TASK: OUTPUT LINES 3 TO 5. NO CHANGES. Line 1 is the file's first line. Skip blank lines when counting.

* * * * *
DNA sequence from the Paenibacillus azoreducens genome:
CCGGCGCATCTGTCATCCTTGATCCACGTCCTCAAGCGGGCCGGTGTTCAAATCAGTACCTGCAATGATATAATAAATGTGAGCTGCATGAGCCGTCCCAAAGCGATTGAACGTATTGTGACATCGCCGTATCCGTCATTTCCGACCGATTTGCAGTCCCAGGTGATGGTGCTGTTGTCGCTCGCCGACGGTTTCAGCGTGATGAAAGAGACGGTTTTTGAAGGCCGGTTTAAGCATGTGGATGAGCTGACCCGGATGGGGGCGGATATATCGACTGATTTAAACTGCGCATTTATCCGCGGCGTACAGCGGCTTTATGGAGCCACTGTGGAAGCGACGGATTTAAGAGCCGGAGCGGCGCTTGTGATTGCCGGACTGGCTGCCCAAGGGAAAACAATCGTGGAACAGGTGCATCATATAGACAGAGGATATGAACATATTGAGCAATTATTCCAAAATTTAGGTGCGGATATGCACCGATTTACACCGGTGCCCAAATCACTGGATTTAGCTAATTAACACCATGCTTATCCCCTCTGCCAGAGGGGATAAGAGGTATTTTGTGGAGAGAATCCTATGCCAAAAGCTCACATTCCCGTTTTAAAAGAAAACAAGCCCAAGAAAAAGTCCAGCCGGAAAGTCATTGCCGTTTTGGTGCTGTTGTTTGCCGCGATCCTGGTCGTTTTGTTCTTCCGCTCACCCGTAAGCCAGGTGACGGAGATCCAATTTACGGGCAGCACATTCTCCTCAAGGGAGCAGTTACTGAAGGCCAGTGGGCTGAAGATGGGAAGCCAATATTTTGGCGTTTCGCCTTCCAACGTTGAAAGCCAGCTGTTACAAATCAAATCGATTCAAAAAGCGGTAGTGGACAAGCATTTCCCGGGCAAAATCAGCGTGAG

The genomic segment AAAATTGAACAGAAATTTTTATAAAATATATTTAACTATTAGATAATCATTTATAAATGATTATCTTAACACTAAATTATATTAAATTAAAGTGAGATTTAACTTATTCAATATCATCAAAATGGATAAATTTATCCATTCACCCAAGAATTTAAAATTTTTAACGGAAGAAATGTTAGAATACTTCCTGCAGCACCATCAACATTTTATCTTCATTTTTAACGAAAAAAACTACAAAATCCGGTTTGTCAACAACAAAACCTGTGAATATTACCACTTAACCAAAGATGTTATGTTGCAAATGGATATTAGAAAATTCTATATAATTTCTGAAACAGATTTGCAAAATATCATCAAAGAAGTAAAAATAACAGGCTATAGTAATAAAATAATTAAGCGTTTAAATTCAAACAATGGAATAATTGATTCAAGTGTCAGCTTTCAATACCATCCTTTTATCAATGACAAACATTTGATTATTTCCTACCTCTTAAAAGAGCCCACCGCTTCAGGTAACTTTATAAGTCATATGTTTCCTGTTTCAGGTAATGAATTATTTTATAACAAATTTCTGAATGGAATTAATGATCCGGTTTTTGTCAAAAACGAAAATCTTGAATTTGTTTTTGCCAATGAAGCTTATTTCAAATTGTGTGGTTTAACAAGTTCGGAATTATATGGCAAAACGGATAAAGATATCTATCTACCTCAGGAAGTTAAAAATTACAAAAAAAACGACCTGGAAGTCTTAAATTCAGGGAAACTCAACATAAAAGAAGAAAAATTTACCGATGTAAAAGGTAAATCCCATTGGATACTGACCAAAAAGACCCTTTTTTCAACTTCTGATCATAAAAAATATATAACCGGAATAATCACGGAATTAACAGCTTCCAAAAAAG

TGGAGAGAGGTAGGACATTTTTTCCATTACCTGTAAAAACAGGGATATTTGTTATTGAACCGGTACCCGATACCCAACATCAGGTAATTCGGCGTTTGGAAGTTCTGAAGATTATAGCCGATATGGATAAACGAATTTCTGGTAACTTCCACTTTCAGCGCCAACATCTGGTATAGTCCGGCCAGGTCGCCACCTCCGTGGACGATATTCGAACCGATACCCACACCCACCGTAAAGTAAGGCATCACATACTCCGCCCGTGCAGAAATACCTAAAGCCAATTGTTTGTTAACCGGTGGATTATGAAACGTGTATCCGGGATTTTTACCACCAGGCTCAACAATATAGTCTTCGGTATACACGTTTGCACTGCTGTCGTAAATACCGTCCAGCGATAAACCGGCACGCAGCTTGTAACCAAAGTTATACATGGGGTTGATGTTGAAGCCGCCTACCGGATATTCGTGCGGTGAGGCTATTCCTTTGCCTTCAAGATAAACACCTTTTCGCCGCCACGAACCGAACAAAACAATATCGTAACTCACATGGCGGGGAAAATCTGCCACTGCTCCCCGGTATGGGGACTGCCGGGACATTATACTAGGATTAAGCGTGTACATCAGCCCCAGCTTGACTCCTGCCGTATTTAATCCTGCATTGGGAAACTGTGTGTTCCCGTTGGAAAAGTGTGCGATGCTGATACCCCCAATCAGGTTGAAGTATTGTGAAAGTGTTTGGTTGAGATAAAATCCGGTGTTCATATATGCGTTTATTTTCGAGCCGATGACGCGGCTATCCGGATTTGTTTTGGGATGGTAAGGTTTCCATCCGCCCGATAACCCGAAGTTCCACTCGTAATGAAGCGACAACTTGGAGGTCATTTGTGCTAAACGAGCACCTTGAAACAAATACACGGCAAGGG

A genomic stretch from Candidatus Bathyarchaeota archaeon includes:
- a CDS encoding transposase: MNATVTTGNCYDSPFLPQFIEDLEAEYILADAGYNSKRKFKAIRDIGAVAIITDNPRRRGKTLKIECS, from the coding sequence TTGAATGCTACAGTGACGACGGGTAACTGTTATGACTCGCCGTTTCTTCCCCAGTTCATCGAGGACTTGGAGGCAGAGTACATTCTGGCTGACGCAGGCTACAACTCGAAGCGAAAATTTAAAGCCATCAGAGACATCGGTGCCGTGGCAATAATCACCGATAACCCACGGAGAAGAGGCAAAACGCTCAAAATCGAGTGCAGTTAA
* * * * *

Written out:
The genomic segment AAAATTGAACAGAAATTTTTATAAAATATATTTAACTATTAGATAATCATTTATAAATGATTATCTTAACACTAAATTATATTAAATTAAAGTGAGATTTAACTTATTCAATATCATCAAAATGGATAAATTTATCCATTCACCCAAGAATTTAAAATTTTTAACGGAAGAAATGTTAGAATACTTCCTGCAGCACCATCAACATTTTATCTTCATTTTTAACGAAAAAAACTACAAAATCCGGTTTGTCAACAACAAAACCTGTGAATATTACCACTTAACCAAAGATGTTATGTTGCAAATGGATATTAGAAAATTCTATATAATTTCTGAAACAGATTTGCAAAATATCATCAAAGAAGTAAAAATAACAGGCTATAGTAATAAAATAATTAAGCGTTTAAATTCAAACAATGGAATAATTGATTCAAGTGTCAGCTTTCAATACCATCCTTTTATCAATGACAAACATTTGATTATTTCCTACCTCTTAAAAGAGCCCACCGCTTCAGGTAACTTTATAAGTCATATGTTTCCTGTTTCAGGTAATGAATTATTTTATAACAAATTTCTGAATGGAATTAATGATCCGGTTTTTGTCAAAAACGAAAATCTTGAATTTGTTTTTGCCAATGAAGCTTATTTCAAATTGTGTGGTTTAACAAGTTCGGAATTATATGGCAAAACGGATAAAGATATCTATCTACCTCAGGAAGTTAAAAATTACAAAAAAAACGACCTGGAAGTCTTAAATTCAGGGAAACTCAACATAAAAGAAGAAAAATTTACCGATGTAAAAGGTAAATCCCATTGGATACTGACCAAAAAGACCCTTTTTTCAACTTCTGATCATAAAAAATATATAACCGGAATAATCACGGAATTAACAGCTTCCAAAAAAG

TGGAGAGAGGTAGGACATTTTTTCCATTACCTGTAAAAACAGGGATATTTGTTATTGAACCGGTACCCGATACCCAACATCAGGTAATTCGGCGTTTGGAAGTTCTGAAGATTATAGCCGATATGGATAAACGAATTTCTGGTAACTTCCACTTTCAGCGCCAACATCTGGTATAGTCCGGCCAGGTCGCCACCTCCGTGGACGATATTCGAACCGATACCCACACCCACCGTAAAGTAAGGCATCACATACTCCGCCCGTGCAGAAATACCTAAAGCCAATTGTTTGTTAACCGGTGGATTATGAAACGTGTATCCGGGATTTTTACCACCAGGCTCAACAATATAGTCTTCGGTATACACGTTTGCACTGCTGTCGTAAATACCGTCCAGCGATAAACCGGCACGCAGCTTGTAACCAAAGTTATACATGGGGTTGATGTTGAAGCCGCCTACCGGATATTCGTGCGGTGAGGCTATTCCTTTGCCTTCAAGATAAACACCTTTTCGCCGCCACGAACCGAACAAAACAATATCGTAACTCACATGGCGGGGAAAATCTGCCACTGCTCCCCGGTATGGGGACTGCCGGGACATTATACTAGGATTAAGCGTGTACATCAGCCCCAGCTTGACTCCTGCCGTATTTAATCCTGCATTGGGAAACTGTGTGTTCCCGTTGGAAAAGTGTGCGATGCTGATACCCCCAATCAGGTTGAAGTATTGTGAAAGTGTTTGGTTGAGATAAAATCCGGTGTTCATATATGCGTTTATTTTCGAGCCGATGACGCGGCTATCCGGATTTGTTTTGGGATGGTAAGGTTTCCATCCGCCCGATAACCCGAAGTTCCACTCGTAATGAAGCGACAACTTGGAGGTCATTTGTGCTAAACGAGCACCTTGAAACAAATACACGGCAAGGG

A genomic stretch from Candidatus Bathyarchaeota archaeon includes: